Murphy states that it was unreasonable of Niebur to regard Loren-Maltese as a suspect on the basis of "rumors, hearsay statements of officers, employees, or reporters, FBI gossip, hunches, suspicion or allegations . . .," although he does not say what would be sufficient basis for investigating suspicions of corruption if that sort of evidence was excluded. Murphy speculates that Niebur (and Bue too) "may also have . . . feared" the FBI because of the fearsome legacy of J. Edgar Hoover. He concludes that when Niebur "separated his administration of the Police Department from the oversight of the Town President he effectively voided his legal ability to command." He describes Niebur's action as an "attempted power grab" and an attempt to "assume the powers of the Town President." Murphy suggests that actions like Niebur's are "a threat to our most fundamental principles of liberty."

Murphy says that his criticisms of Niebur apply as well to Bue, and, referring to Bue's employment contract, states that he was "grossly negligent" in attempting to do his job without reading the Department Rules and Regulations because these vary a great deal across departments. Murphy asserts that in investigating his boss, the Town President, Bue violated his employment contract and the Cicero Code of Ordinances, and showed that he lacked the judgment and maturity required of his job.

As the language of Rule 702 itself suggests, a threshold question is whether Murphy's testimony would be helpful or "will assist the trier of fact to understand the evidence or to determine a fact in issue." If so, I then consider whether it is reliable and sufficiently based on facts or data. In determining whether expert testimony would be helpful, I am to consider two factors: first, "whether the proffer demonstrated that a sufficiently reliable body of specialized knowledge existed." United States v. Hall, 93 F.3d 1337, 1342 (7th Cir. 1996). The Seventh Circuit warns that "it may be more difficult at times to distinguish between testimony that reflects genuine expertise — a reliable body of genuine specialized knowledge — and something that is nothing more than fancy phrases for common sense." Id. Second, I consider whether, "even if . . . the field in general qualifies for expert testimony, the proffered testimony [is] based upon the expert's special skills." Id. at 1343. Otherwise "the expert at best is offering a gratuitous opinion, and at worst is exerting undue influence on the jury that would be subject to control under Rule 403." Id.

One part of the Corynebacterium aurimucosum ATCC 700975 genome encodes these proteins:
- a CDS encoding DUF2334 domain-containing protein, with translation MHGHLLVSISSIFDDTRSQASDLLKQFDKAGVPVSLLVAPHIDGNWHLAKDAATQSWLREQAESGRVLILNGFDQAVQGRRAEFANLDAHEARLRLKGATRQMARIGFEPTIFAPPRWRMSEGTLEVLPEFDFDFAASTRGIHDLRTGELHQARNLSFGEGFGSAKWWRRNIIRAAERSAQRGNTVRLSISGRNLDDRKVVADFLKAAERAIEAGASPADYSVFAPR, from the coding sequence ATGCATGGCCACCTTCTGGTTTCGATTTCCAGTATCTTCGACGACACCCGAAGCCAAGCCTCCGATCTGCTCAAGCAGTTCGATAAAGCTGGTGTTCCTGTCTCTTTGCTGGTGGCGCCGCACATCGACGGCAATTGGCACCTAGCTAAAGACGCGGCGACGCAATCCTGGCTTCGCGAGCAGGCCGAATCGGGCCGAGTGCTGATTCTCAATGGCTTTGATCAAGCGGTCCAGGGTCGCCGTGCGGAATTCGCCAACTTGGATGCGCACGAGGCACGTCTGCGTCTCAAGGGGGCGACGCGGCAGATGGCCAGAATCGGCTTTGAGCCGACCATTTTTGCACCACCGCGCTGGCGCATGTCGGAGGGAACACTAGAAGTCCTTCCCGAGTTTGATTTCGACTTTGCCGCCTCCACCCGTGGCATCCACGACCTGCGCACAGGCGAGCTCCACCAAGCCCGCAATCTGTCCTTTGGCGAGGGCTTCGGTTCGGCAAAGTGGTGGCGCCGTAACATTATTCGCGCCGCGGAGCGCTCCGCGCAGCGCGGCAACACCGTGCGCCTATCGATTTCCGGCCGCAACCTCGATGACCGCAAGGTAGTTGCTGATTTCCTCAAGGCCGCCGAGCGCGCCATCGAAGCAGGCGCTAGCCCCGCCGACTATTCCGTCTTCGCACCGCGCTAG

In this case, it is possible that police administration is a reliable body of genuine specialized knowledge. I presume that, based on his extensive experience, there is something that Murphy could tell a jury about running a police department that would not be "fancy phrases for common sense." However, he does not attempt to do so here. Instead, he offers "gratuitous opinions," Hall, 93 F.3d at 1343, that are not based on his specialized skills and address matters in which he is not expert and to which he may not testify.

Murphy offers opinions on whether Niebur and Bue acted reasonably or grossly negligently. The Seventh Circuit has in some circumstances upheld a district court's determination that an expert may testify as to legal or professional standards, although it has not required a district court to admit such testimony. But the Court of Appeals is crystal clear that an expert may not "improperly tell[] the jury why [a party's] conduct was illegal." Haley v. Gross, 86 F.3d 630, 645 (7th Cir. 1996). Expert witnesses are not allowed to draw "legal conclusions," ...